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The jail’s new non-discrimination policy

Not sure why I haven’t seen this story in the Chronicle.

The sheriff of Houston’s Harris County has adopted a sweeping policy designed to protect and guarantee equal treatment of gay, lesbian, bisexual and transgender inmates, including allowing transgender individuals to be housed based on the gender they identify with instead of their biological sex.

Harris County Sheriff Adrian Garcia’s office believes the new policy is one of the most comprehensive in the country. It states that “discrimination or harassment of any kind based on sexual orientation or gender identity is strictly prohibited,” and outlines how such inmates will be searched, booked and housed, according to a copy of the policy obtained by The Associated Press.

The policy also covers intersex inmates, defined as people born with sex chromosomes or reproductive systems that are not considered standard.

Houston has the third-largest county jail in the U.S., behind Los Angeles and Chicago’s Cook County, and processes some 125,000 inmates annually. Other major jails, including those in Los Angeles, Denver and Washington, D.C., have taken similar steps to meet new federal standards for protecting inmates from sexual abuse and assault.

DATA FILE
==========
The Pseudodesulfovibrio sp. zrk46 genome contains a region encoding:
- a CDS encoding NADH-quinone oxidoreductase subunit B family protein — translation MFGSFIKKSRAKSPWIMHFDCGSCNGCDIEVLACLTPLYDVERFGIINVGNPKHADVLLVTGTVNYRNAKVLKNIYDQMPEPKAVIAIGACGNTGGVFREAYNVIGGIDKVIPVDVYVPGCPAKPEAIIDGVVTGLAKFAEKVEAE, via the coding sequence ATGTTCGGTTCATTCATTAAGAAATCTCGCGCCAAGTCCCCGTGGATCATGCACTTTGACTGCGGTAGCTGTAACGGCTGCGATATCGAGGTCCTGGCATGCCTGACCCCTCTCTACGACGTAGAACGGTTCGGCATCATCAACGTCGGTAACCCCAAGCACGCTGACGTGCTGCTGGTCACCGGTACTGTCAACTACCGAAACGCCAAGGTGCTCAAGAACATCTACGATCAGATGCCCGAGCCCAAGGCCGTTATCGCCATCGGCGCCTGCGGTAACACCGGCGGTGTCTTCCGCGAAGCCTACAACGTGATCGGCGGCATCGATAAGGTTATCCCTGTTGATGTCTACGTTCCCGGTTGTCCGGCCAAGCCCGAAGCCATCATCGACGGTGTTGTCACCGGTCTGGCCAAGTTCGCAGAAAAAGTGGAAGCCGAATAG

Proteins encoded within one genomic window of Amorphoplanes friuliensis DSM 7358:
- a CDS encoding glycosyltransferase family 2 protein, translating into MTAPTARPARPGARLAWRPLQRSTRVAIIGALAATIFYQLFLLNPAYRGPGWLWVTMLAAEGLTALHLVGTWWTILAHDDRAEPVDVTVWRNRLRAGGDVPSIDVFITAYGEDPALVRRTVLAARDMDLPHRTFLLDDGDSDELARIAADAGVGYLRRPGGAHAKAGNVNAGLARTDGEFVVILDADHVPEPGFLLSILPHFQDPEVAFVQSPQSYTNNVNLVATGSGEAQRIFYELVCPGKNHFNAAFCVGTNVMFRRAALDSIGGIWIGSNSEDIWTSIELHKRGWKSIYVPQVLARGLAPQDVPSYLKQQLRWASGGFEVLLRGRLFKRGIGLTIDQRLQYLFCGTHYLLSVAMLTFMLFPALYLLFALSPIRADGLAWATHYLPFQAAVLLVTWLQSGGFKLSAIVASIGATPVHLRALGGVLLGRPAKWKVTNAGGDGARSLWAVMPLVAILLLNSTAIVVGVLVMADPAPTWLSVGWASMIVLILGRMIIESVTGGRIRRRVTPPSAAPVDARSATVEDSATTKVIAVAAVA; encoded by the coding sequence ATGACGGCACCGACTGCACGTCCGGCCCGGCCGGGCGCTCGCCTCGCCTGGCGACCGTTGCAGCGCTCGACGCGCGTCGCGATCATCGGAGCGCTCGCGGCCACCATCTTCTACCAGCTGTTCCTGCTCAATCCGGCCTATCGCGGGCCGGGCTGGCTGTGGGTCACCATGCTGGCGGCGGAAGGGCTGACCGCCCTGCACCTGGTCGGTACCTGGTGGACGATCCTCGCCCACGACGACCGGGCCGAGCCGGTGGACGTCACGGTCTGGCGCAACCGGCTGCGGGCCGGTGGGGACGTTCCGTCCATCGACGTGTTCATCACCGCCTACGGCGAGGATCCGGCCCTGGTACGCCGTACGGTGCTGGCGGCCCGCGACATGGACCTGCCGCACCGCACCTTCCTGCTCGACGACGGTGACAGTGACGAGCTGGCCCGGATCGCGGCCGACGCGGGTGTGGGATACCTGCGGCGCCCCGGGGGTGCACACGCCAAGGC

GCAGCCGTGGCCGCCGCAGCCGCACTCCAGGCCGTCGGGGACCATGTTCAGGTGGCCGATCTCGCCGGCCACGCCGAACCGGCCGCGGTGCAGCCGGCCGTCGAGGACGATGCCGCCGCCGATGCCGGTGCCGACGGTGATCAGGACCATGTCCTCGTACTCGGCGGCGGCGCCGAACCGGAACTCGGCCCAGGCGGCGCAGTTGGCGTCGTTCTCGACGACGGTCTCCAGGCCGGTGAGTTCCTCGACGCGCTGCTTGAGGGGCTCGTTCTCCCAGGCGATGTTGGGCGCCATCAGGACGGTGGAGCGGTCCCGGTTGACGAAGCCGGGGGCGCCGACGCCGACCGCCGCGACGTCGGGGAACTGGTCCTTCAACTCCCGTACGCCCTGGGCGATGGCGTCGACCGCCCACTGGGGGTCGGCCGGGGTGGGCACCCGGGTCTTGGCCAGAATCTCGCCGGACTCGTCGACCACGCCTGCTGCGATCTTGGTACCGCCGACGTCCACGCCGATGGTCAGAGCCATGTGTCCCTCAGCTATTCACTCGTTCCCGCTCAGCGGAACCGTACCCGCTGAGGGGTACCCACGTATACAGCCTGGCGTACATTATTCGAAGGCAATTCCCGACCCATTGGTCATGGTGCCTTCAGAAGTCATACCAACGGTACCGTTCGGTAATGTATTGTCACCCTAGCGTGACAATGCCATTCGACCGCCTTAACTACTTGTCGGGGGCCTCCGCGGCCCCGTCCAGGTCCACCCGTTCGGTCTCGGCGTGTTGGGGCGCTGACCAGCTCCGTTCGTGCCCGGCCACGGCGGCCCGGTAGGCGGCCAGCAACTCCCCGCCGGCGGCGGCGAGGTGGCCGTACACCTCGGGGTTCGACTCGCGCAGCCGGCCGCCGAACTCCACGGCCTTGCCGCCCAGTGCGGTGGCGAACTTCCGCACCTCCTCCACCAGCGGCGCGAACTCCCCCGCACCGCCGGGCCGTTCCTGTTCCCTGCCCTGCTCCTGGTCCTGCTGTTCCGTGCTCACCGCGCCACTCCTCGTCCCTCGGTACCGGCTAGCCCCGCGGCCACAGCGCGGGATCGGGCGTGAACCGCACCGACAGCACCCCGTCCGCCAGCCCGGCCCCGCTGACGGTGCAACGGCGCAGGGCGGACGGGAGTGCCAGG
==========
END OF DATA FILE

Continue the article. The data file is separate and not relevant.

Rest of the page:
But Harris County is the first in Texas to adopt this extensive of a policy, according to Brandon Wood, executive director of the Texas Commission on Jail Standards. The state agency inspects, regulates and provides technical assistance to county jails.

The 11-page policy, along with a separate three-page document protecting this population from workplace discrimination, went into effect Wednesday and was the culmination of a thorough review that began in July 2012.


In officially announcing the policy on Thursday, Garcia said Harris County — like other municipalities that deal with federal law enforcement agencies — is required to comply with the Prison Rape Elimination Act signed by President George W. Bush.

But the sheriff noted that Harris County implemented the changes ahead of schedule.

“We stay ahead of the curve, we respect the public’s rights, we embrace innovation and best practices, looking for chances to lead to be a model 21st century law enforcement agency,” he said.

A copy of the press release is here, a copy of the policy on discrimination in the workplace is here, and a copy of the policy regarding LGBTI inmates is here. According to the story, about 250 inmates, or a bit less than three percent of the total population, identifies as LGBT. Their rights, which include the right to not be beaten up or raped, should be as protected as anyone else’s. Kudos to the Sheriff’s Office for being ahead of the curve on this. Equality Texas and Texpatriate have more.

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One Comment

  1. […] here for the background. Everyone quoted is positive about the policy overall, but some have concerns […]